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STUNNING: Only three percent of American colleges teach economics ... Students remain oblivious to the fundamentals of money, finance and debt

College education

(NaturalNews) It's becoming extremely difficult to find a college student who is a responsible, independent thinker and doer. Higher education is now producing entitlement-minded clones that wander around oblivious to how the world really works. An alarming number of young people coming out of colleges today have no concept of finances, debt or economics. They were pressured to attend college in the first place, and simply found a way to get through by pleasing their liberal teachers so they could get a piece of paper that "proves" their superiority in an academic subject!

As graduates are pumped out of the college campuses like sour milk, they come out thinking the world owes them. Their entitlement mindset is the only thing holding their lives together, as they demand that others pay for their educations and the lifestyles they choose.

Universities, once used for the expansion of knowledge and personal skills, are hardly the learning institutions they once were. They have become four-year (or more) hideouts for aimless students who have no clue what they are doing with their lives. Students are allowed to rack up ridiculous amounts of debt and party away their most productive years of life, while pretending to become educated individuals. Many of the careers students sign up for won't even be available in the real world.

The cost of higher education has skyrocketed to such unreasonable numbers, that the sanity of any college kid who signs up to be indebted to this impractical farce of an education is called into question. As students graduate, and as most return to live with their guardians, all they can do is moan and depend, begging the world around them to pay for their decisions. Many eventually return to the workforce to fill positions that "uneducated" people are doing.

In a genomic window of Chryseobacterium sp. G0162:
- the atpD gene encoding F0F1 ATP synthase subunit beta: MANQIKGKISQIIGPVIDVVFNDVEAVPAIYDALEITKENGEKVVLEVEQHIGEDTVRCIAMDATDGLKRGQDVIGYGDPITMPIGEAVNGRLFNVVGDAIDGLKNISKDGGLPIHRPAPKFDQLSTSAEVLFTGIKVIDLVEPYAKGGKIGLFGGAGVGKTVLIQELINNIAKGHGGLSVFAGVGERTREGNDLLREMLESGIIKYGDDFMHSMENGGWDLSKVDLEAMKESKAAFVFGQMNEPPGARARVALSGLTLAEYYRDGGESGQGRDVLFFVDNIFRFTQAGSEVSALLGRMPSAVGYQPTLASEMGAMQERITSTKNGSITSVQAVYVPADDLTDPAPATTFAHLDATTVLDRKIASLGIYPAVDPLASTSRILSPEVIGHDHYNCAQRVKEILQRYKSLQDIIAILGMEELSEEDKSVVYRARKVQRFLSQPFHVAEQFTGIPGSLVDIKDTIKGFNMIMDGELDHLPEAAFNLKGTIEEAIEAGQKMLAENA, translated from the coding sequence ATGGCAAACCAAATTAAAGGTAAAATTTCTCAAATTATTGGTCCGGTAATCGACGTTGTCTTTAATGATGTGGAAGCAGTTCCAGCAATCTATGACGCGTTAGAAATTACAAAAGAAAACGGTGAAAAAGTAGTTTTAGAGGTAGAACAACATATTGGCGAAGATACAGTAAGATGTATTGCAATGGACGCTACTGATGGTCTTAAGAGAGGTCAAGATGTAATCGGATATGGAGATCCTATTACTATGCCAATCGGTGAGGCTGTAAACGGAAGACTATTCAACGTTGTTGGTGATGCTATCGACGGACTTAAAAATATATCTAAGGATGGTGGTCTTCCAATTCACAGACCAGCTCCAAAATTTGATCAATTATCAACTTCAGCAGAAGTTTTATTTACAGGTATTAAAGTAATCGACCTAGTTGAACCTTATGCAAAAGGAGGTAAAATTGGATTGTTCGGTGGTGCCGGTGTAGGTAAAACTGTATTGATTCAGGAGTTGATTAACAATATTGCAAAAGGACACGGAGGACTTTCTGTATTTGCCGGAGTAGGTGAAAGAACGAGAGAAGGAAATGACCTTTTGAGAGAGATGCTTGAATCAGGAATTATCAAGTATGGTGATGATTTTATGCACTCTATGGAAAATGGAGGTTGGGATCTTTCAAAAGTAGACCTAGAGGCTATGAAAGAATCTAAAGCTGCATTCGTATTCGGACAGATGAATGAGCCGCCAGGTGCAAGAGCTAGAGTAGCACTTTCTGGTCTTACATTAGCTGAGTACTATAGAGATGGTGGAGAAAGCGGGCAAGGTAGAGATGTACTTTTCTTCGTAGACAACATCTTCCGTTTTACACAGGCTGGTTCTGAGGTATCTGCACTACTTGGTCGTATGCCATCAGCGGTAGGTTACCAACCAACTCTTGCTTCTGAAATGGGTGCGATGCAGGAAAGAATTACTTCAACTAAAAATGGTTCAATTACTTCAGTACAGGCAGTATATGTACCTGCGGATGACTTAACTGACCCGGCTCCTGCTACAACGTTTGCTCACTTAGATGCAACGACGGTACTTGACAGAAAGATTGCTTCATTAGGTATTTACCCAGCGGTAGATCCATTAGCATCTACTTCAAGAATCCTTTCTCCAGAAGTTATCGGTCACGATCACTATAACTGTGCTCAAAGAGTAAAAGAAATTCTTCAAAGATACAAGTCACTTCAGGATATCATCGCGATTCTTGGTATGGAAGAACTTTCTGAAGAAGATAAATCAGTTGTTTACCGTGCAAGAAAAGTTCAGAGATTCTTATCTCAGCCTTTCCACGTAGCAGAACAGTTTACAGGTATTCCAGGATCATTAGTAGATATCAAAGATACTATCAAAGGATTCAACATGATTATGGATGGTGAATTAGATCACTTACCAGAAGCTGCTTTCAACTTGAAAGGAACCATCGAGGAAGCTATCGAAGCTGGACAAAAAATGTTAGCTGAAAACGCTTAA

One of the problems is that children are being taught to be consumers of education instead of appliers of education. Children are taught that the only education comes from institutions, but successful people understand that real education is put into action on a daily basis and made stronger through experiences, interactions and life experiences that test personal skills. Many of these $100,000–$200,000 educations could be learned in a quarter of the time, and put into action to help students earn money instead of going into debt. Sadly though, the typical student follows the crowd, right over the cliff.

After interviewing 1,100 institutions throughout the country, The American Council of Trustees and Alumni (ACTA) have found that colleges aren't even teaching simple economics anymore. In their 2015-2016 edition of What Will They Learn?, ACTA reveals that students from both public and private universities are graduating with little to no knowledge of how money or the economy really works.

"It's no wonder that so many employers cannot find the graduates they need," remarked ACTA president Anne D. Neal. "What Will They Learn? looks at the most important data—the strength of a college's education—to find out which institutions are providing real value for the vast amounts families must pay. Regrettably, very few are ensuring students have the solid foundation they will need for success after graduation."

Of the 1,100 universities reviewed, only 34 taught economic courses to graduates. This means that only three percent of colleges are teaching real-world finances, how the monetary system works and how debt really works.

"One wonders what tuition and tax dollars are going toward when most colleges don't require basic economics, foreign language, American history or even literature," said Dr. Michael Poliakoff, director of the What Will They Learn?™ project. "Are we really preparing our nation's next generation of leaders when our colleges are failing to ensure that students have the skills and knowledge they need for successful careers?"

The subject of economics, which is practically nonexistent in a K-12 public education, is barely being taught to college graduates. It's no wonder that dumbfounded students come out of college with no concept of the debt they just accrued, or why they have no plan to pay it off.

All you hear from college graduates today is that their college debt should be forgiven (paid for through higher taxes), and that all future education should be free of charge. But, didn't the influx of "free" government grant money cause the prices to go up for everyone in the first place?

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